An Innate Path to Human B Cell Tolerance

Laboratory of Immunogenetics, National Institute of Allergy and Infectious Diseases, National Institutes of Health, Rockville, MD 20852, USA.
Immunity (Impact Factor: 21.56). 12/2008; 29(5):667-9. DOI: 10.1016/j.immuni.2008.10.001
Source: PubMed


The random nature of antibody diversification processes guarantees that a large number of newly generated antibodies will recognize self-antigens. These potentially harmful antibodies with self-specificities are eliminated in large numbers at various steps of B cell development so that the mature B cell repertoire of a healthy individual is largely devoid of self-reactive antibodies. Knowledge of this process has greatly advanced ever since the Nussenzweig group developed a combination of single-cell polymerase chain reaction (PCR) and antibody-cloning techniques to investigate single B cell specificities in humans (Wardemann and Nussenzweig, 2007). This technique is now utilized by Isnardi et al. to characterize alterations in the naive B cell repertoire of patients with deficiencies in innate immune pathways (Isnardi et al., 2008).

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    ABSTRACT: Establishing long-term allograft acceptance without the requirement for continuous immunosuppression, a condition known as allograft tolerance, is a highly desirable therapeutic goal in solid organ transplantation. Determining which recipients would benefit from withdrawal or minimization of immunosuppression would be greatly facilitated by biomarkers predictive of tolerance. In this study, we identified the largest reported cohort to our knowledge of tolerant renal transplant recipients, as defined by stable graft function and receiving no immunosuppression for more than 1 year, and compared their gene expression profiles and peripheral blood lymphocyte subsets with those of subjects with stable graft function who are receiving immunosuppressive drugs as well as healthy controls. In addition to being associated with clinical and phenotypic parameters, renal allograft tolerance was strongly associated with a B cell signature using several assays. Tolerant subjects showed increased expression of multiple B cell differentiation genes, and a set of just 3 of these genes distinguished tolerant from nontolerant recipients in a unique test set of samples. This B cell signature was associated with upregulation of CD20 mRNA in urine sediment cells and elevated numbers of peripheral blood naive and transitional B cells in tolerant participants compared with those receiving immunosuppression. These results point to a critical role for B cells in regulating alloimmunity and provide a candidate set of genes for wider-scale screening of renal transplant recipients.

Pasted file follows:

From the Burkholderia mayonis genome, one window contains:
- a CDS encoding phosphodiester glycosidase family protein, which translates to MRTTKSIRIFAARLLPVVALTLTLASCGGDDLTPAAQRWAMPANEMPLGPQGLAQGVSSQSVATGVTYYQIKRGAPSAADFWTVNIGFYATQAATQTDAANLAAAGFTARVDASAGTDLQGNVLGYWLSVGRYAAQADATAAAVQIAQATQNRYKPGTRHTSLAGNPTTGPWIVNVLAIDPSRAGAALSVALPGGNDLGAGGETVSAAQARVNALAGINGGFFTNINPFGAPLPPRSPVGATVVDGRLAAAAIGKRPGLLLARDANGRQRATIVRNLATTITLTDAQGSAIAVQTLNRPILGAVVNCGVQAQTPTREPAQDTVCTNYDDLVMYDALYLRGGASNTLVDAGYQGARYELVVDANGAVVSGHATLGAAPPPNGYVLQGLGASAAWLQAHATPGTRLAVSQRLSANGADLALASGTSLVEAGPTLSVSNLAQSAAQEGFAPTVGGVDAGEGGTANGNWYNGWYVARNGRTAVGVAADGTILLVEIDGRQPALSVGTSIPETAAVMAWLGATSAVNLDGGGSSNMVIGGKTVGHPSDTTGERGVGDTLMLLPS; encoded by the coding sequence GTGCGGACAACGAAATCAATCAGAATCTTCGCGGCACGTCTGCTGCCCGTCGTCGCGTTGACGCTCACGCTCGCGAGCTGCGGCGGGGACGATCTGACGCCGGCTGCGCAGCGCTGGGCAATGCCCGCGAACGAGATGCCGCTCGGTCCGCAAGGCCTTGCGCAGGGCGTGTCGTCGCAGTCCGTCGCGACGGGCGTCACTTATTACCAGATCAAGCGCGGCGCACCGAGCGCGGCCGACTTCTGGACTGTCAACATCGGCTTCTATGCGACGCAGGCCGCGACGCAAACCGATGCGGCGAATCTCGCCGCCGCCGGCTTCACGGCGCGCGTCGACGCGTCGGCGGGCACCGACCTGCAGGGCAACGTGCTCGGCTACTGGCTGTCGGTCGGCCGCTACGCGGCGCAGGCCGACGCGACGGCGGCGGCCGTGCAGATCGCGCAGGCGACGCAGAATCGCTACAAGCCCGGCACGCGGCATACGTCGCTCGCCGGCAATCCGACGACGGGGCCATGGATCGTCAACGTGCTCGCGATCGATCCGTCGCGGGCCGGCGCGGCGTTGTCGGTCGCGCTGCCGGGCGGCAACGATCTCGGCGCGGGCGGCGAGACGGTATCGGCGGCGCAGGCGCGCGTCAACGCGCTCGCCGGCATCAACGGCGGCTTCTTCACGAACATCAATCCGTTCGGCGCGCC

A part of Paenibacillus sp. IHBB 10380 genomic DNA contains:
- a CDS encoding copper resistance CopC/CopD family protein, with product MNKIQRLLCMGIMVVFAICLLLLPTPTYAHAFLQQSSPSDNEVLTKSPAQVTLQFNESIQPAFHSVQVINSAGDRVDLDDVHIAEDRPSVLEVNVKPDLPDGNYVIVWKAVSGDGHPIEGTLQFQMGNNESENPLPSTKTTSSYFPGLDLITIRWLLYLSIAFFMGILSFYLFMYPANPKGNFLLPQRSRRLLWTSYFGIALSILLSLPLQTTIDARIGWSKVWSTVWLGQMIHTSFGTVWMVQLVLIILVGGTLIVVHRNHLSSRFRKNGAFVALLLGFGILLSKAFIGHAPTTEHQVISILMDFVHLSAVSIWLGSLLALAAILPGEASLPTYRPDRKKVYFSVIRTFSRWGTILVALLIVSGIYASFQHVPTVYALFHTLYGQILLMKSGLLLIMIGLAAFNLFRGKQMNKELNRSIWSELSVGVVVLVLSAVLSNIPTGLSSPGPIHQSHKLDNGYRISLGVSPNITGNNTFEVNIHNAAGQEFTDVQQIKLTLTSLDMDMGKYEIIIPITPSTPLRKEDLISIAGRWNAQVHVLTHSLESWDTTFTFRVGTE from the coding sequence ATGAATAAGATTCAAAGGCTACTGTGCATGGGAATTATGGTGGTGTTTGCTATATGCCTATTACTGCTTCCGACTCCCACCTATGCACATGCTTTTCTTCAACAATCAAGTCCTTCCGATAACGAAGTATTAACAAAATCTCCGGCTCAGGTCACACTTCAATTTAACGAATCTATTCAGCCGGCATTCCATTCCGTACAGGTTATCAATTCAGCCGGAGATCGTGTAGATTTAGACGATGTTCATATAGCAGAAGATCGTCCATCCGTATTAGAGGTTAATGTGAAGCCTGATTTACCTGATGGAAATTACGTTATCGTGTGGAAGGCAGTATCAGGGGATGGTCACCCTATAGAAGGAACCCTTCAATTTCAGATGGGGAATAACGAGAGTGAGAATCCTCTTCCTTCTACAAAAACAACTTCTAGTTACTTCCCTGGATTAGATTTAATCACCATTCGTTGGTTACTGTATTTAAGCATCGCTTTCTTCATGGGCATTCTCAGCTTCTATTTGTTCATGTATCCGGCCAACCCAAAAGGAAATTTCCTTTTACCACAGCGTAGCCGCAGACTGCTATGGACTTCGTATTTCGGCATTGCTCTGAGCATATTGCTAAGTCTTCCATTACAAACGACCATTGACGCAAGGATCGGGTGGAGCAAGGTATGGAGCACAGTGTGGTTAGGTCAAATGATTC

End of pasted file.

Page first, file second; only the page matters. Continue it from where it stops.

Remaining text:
Full-text · Article · Jun 2010 · The Journal of clinical investigation